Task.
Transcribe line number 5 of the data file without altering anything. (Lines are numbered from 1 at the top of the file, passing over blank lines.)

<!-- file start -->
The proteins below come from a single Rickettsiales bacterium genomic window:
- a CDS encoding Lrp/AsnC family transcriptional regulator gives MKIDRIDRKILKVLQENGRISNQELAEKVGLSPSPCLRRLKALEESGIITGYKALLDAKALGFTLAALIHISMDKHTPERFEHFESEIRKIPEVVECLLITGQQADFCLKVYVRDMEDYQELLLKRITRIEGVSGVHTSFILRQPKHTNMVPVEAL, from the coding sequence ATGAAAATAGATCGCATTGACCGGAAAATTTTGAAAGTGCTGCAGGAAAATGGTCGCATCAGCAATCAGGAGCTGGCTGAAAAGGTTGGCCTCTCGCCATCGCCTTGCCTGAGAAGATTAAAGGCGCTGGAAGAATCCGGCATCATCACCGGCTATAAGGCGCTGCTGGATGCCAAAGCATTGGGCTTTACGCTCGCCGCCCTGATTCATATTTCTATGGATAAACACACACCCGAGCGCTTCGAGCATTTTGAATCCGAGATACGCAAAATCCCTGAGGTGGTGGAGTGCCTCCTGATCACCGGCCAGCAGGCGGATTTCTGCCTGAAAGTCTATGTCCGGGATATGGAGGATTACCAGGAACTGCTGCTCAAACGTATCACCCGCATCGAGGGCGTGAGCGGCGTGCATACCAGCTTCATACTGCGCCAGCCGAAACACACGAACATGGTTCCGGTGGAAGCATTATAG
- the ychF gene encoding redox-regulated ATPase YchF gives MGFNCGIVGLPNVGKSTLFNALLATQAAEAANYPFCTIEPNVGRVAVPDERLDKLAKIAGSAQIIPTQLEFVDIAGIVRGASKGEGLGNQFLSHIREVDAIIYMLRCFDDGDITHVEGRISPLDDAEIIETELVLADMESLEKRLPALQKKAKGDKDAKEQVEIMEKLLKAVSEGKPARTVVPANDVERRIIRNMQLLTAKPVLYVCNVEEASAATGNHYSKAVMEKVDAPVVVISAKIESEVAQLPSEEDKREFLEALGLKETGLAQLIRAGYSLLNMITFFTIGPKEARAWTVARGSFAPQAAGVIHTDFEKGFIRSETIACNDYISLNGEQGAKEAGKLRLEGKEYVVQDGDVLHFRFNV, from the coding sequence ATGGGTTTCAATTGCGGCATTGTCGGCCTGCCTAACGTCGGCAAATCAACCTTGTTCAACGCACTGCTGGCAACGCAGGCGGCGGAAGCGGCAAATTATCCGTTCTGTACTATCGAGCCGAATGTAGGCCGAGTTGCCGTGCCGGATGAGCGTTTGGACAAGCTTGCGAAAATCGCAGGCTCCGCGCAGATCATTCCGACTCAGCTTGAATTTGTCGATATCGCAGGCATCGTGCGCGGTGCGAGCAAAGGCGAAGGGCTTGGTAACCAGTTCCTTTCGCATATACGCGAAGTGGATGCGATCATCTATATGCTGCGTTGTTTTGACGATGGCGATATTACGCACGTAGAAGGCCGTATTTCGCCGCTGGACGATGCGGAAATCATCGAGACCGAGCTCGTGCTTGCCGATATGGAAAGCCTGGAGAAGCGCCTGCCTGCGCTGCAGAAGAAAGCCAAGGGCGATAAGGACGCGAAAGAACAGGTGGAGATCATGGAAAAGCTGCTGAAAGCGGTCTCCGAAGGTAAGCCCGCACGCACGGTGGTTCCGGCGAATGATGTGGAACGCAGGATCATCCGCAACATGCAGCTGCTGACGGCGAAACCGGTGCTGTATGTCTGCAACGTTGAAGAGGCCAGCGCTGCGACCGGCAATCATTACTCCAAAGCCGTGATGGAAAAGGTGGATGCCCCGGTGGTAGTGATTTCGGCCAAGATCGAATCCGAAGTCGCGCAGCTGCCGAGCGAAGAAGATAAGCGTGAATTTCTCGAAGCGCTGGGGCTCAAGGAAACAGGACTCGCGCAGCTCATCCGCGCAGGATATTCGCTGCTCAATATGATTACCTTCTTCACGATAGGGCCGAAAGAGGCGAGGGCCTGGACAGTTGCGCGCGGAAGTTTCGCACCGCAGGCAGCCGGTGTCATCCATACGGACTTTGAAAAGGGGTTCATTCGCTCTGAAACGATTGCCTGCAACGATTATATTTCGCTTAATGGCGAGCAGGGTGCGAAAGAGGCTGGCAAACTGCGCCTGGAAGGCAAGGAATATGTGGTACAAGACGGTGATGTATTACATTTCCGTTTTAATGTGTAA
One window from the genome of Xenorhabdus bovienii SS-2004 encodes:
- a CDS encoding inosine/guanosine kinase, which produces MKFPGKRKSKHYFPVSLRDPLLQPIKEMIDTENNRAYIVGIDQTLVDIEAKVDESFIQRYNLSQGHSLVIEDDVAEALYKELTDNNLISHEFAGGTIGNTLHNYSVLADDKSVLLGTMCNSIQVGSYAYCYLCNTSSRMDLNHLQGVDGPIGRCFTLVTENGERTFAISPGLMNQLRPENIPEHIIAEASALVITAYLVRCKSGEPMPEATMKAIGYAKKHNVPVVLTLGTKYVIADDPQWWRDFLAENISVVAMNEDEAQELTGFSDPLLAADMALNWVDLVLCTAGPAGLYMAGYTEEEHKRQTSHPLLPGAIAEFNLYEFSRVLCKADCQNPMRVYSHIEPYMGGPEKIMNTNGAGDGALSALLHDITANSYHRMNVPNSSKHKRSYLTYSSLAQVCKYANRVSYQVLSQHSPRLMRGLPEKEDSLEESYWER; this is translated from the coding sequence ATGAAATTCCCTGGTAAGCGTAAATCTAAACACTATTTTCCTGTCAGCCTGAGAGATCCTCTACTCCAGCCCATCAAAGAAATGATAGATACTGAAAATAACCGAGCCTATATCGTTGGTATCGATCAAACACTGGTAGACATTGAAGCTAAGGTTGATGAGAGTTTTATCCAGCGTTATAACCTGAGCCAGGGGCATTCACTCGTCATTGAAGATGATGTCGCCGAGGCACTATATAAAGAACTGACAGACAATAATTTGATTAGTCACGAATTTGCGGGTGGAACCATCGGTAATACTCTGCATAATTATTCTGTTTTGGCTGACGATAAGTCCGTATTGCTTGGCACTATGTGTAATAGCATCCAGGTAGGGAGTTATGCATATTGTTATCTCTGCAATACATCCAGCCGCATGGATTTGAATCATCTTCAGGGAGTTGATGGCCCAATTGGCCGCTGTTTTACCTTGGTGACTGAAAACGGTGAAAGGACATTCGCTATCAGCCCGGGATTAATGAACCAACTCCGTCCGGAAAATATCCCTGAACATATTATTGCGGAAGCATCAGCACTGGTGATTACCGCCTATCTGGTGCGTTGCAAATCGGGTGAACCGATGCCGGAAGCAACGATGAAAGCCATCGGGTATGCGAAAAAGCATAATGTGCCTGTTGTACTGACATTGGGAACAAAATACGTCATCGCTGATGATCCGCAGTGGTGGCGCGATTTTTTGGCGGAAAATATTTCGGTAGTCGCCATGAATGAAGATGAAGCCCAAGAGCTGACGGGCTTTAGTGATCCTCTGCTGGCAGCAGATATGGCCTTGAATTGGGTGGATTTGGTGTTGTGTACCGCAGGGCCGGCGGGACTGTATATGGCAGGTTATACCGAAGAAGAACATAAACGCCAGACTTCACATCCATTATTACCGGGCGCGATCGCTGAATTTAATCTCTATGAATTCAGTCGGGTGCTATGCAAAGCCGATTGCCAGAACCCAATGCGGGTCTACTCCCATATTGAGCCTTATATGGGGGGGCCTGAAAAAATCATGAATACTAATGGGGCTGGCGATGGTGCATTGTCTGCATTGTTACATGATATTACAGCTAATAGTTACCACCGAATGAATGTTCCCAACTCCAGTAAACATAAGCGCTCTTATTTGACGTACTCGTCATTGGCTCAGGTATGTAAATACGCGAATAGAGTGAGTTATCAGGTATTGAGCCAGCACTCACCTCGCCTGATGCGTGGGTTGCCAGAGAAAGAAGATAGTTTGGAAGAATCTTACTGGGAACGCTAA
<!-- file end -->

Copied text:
- a CDS encoding inosine/guanosine kinase, which produces MKFPGKRKSKHYFPVSLRDPLLQPIKEMIDTENNRAYIVGIDQTLVDIEAKVDESFIQRYNLSQGHSLVIEDDVAEALYKELTDNNLISHEFAGGTIGNTLHNYSVLADDKSVLLGTMCNSIQVGSYAYCYLCNTSSRMDLNHLQGVDGPIGRCFTLVTENGERTFAISPGLMNQLRPENIPEHIIAEASALVITAYLVRCKSGEPMPEATMKAIGYAKKHNVPVVLTLGTKYVIADDPQWWRDFLAENISVVAMNEDEAQELTGFSDPLLAADMALNWVDLVLCTAGPAGLYMAGYTEEEHKRQTSHPLLPGAIAEFNLYEFSRVLCKADCQNPMRVYSHIEPYMGGPEKIMNTNGAGDGALSALLHDITANSYHRMNVPNSSKHKRSYLTYSSLAQVCKYANRVSYQVLSQHSPRLMRGLPEKEDSLEESYWER; this is translated from the coding sequence ATGAAATTCCCTGGTAAGCGTAAATCTAAACACTATTTTCCTGTCAGCCTGAGAGATCCTCTACTCCAGCCCATCAAAGAAATGATAGATACTGAAAATAACCGAGCCTATATCGTTGGTATCGATCAAACACTGGTAGACATTGAAGCTAAGGTTGATGAGAGTTTTATCCAGCGTTATAACCTGAGCCAGGGGCATTCACTCGTCATTGAAGATGATGTCGCCGAGGCACTATATAAAGAACTGACAGACAATAATTTGATTAGTCACGAATTTGCGGGTGGAACCATCGGTAATACTCTGCATAATTATTCTGTTTTGGCTGACGATAAGTCCGTATTGCTTGGCACTATGTGTAATAGCATCCAGGTAGGGAGTTATGCATATTGTTATCTCTGCAATACATCCAGCCGCATGGATTTGAATCATCTTCAGGGAGTTGATGGCCCAATTGGCCGCTGTTTTACCTTGGTGACTGAAAACGGTGAAAGGACATTCGCTATCAGCCCGGGATTAATGAACCAACTCCGTCCGGAAAATATCCCTGAACATATTATTGCGGAAGCATCAGCACTGGTGATTACCGCCTATCTGGTGCGTTGCAAATCGGGTGAACCGATGCCGGAAGCAACGATGAAAGCCATCGGGTATGCGAAAAAGCATAATGTGCCTGTTGTACTGACATTGGGAACAAAATACGTCATCGCTGATGATCCGCAGTGGTGGCGCGATTTTTTGGCGGAAAATATTTCGGTAGTCGCCATGAATGAAGATGAAGCCCAAGAGCTGACGGGCTTTAGTGATCCTCTGCTGGCAGCAGATATGGCCTTGAATTGGGTGGATTTGGTGTTGTGTACCGCAGGGCCGGCGGGACTGTATATGGCAGGTTATACCGAAGAAGAACATAAACGCCAGACTTCACATCCATTATTACCGGGCGCGATCGCTGAATTTAATCTCTATGAATTCAGTCGGGTGCTATGCAAAGCCGATTGCCAGAACCCAATGCGGGTCTACTCCCATATTGAGCCTTATATGGGGGGGCCTGAAAAAATCATGAATACTAATGGGGCTGGCGATGGTGCATTGTCTGCATTGTTACATGATATTACAGCTAATAGTTACCACCGAATGAATGTTCCCAACTCCAGTAAACATAAGCGCTCTTATTTGACGTACTCGTCATTGGCTCAGGTATGTAAATACGCGAATAGAGTGAGTTATCAGGTATTGAGCCAGCACTCACCTCGCCTGATGCGTGGGTTGCCAGAGAAAGAAGATAGTTTGGAAGAATCTTACTGGGAACGCTAA